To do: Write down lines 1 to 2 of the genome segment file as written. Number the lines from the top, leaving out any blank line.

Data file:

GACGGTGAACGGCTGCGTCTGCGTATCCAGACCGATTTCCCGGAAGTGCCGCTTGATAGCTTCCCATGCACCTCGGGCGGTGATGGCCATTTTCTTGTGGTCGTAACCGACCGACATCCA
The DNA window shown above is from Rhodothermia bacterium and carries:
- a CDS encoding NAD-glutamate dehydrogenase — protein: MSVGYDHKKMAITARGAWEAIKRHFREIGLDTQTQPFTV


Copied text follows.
GACGGTGAACGGCTGCGTCTGCGTATCCAGACCGATTTCCCGGAAGTGCCGCTTGATAGCTTCCCATGCACCTCGGGCGGTGATGGCCATTTTCTTGTGGTCGTAACCGACCGACATCCA
The DNA window shown above is from Rhodothermia bacterium and carries: